They warn that 60 percent of coffee species are in danger of extinction

They warn that 60 percent of coffee species are in danger of extinction

The typical cup of coffee that has been served for at least four centuries in London has changed and, not exactly for the better, according to some experts. The coffee that, years ago was considered thick, smoky and strong, has now become sweeter, because milk, sweets have been added and it is even soaked for hours.

According to experts from the Kew Royal Botanic Garden, the wild coffee variety is in danger due to climate change, specifically, the Arabica type reserve. It is about 60 percent of species that are in danger of extinction.

According to the Financial Times , the demand for coffee continues to increase and, although the number of bars still proliferates in the big city, these have been gradually disappearing. The number of coffee shops in the United Kingdom doubled in just a decade to reach almost 26,000, according to figures from the Allegra World Coffee portal, in its records from 2009 to 2019.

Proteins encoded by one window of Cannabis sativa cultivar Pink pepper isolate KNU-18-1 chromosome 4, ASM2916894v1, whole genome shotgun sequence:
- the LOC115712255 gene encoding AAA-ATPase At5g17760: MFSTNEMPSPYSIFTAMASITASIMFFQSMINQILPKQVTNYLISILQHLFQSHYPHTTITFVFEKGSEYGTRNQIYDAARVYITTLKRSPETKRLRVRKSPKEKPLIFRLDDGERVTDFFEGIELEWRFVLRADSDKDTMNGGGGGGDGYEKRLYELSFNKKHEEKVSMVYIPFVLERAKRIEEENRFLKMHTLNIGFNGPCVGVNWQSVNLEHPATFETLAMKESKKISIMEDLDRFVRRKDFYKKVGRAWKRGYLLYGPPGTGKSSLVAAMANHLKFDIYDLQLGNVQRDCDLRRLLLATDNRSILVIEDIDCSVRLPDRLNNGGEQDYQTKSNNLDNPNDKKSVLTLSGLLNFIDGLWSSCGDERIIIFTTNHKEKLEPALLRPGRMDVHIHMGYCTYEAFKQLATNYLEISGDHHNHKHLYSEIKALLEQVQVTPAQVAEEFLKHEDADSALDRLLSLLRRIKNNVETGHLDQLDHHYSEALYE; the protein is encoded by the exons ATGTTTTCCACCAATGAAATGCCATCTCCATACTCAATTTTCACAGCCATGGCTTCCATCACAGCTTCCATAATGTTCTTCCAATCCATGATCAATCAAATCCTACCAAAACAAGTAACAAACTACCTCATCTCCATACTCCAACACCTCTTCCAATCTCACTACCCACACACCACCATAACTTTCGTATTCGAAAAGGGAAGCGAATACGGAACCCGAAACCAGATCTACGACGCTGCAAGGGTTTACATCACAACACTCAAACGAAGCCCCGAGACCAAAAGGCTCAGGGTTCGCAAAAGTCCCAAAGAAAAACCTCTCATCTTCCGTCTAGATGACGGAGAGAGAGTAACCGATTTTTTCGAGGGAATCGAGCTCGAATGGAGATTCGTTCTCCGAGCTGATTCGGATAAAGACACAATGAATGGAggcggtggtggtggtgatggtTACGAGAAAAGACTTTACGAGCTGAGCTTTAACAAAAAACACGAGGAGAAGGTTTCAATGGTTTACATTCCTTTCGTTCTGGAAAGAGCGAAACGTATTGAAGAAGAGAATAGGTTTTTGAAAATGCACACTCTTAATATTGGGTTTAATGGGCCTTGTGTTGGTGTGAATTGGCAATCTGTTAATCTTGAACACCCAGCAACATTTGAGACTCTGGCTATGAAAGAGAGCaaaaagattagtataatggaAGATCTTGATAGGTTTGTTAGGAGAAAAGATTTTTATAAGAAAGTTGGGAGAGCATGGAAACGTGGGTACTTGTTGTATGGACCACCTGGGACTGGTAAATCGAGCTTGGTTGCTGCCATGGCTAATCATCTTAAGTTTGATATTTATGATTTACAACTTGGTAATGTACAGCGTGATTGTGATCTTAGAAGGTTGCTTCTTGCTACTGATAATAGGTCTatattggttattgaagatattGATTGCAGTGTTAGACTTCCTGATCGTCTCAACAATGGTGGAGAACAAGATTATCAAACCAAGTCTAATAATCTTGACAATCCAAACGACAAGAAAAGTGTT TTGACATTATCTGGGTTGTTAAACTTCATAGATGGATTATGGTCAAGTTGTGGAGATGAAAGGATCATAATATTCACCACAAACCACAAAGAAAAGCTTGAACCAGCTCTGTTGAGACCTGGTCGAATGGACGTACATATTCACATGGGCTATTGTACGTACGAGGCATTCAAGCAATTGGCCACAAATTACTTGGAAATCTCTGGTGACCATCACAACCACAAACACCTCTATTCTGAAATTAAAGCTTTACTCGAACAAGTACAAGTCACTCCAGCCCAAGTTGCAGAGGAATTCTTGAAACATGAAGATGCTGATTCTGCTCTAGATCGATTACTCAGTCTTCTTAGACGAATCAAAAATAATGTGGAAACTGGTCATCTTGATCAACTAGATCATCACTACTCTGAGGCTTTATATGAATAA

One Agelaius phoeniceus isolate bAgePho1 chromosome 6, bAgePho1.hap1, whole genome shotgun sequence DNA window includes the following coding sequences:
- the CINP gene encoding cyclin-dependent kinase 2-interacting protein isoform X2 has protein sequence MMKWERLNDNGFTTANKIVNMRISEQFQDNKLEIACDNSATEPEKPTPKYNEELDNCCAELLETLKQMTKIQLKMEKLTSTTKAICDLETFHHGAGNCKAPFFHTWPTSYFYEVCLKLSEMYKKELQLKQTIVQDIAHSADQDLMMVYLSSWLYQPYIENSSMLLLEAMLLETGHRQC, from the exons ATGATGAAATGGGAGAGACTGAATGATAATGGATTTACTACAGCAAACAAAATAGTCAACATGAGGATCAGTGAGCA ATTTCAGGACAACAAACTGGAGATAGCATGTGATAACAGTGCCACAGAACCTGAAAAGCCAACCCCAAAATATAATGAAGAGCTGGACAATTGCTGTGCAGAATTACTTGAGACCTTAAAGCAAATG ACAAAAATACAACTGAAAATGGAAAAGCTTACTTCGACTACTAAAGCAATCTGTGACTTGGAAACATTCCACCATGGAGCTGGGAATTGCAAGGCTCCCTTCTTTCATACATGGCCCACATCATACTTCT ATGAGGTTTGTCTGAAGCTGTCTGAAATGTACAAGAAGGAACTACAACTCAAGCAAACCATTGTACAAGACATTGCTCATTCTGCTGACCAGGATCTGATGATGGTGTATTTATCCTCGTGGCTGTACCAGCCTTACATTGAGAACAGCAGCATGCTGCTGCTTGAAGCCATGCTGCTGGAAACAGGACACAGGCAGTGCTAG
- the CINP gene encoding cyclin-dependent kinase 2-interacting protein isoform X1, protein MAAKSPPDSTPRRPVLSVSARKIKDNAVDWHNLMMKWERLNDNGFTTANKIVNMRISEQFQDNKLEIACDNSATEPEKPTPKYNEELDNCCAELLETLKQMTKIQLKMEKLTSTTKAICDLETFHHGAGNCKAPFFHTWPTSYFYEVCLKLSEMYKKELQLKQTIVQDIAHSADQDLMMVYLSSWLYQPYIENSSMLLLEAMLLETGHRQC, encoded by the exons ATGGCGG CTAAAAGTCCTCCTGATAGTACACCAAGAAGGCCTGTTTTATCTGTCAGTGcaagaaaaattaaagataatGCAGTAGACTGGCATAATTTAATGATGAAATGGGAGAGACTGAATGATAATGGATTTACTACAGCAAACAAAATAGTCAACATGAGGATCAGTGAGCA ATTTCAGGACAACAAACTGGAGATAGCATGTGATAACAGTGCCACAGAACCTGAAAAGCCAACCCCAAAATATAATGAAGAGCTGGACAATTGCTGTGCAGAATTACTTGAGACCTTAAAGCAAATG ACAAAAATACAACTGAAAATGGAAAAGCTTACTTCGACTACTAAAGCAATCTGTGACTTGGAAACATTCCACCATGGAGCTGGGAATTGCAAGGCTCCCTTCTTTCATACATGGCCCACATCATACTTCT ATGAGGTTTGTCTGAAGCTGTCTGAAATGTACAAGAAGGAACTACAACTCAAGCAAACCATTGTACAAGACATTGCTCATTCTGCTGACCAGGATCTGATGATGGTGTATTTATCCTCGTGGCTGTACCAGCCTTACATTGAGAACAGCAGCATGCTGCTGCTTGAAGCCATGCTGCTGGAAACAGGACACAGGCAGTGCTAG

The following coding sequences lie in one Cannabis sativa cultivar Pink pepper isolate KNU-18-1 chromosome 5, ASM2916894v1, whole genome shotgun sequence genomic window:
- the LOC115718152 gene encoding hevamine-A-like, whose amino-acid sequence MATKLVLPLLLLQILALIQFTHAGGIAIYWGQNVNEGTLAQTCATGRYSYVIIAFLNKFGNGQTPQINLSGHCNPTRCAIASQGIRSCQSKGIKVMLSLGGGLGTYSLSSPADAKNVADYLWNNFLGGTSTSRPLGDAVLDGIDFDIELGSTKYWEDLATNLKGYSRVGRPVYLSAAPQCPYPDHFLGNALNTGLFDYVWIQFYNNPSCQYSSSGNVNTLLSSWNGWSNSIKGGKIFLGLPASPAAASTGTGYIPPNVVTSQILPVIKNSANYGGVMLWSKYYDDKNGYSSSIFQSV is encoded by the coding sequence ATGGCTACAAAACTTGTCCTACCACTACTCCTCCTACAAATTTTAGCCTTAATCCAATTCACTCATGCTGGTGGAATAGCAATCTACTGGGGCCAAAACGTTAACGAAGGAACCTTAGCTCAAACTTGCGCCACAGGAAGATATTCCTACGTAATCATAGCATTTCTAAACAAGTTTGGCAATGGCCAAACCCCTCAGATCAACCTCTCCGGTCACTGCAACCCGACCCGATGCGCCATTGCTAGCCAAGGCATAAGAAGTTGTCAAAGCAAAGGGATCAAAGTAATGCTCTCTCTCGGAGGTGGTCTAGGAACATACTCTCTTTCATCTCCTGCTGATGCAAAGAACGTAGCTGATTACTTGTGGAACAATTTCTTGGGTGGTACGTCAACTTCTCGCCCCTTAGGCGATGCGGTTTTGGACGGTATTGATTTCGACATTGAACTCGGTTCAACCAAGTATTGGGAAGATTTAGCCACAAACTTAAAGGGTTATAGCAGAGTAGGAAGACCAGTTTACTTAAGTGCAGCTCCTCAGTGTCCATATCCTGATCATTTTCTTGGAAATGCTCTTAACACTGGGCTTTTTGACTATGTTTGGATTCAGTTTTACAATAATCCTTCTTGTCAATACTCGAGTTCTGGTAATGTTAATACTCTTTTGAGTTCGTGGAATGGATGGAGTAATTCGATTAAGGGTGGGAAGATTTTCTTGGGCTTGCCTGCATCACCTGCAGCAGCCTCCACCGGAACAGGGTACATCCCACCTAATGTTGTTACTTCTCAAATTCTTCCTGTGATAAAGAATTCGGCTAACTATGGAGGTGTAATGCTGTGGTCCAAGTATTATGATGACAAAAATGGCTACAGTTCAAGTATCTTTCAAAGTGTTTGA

The English newspaper reports that in 1739 there were more than 550 coffee shops in London, this was equivalent to one for every 1,000 inhabitants. Currently, it is estimated that there are more than 3,000 of these establishments, that is, one for every 2,000 residents.

It is worth mentioning that, unlike other countries and even several establishments in the city of London, not all cafes are the same. Some of them do offer the ancestral drink, in addition to sandwiches, free internet service and various amenities; although others only offer take-out service or complement their line of business with the sale of coffee on a smaller scale, such as some bakeries in the downtown area.

Currently, the US is the world’s largest coffee market. It is also the home of the largest drinks in the world, because while in London a two-ounce drink is sold, the equivalent of almost 60 milliliters; at a Starbucks coffee shop, the largest venti-sized brew holds 24 ounces, or 710 milliliters.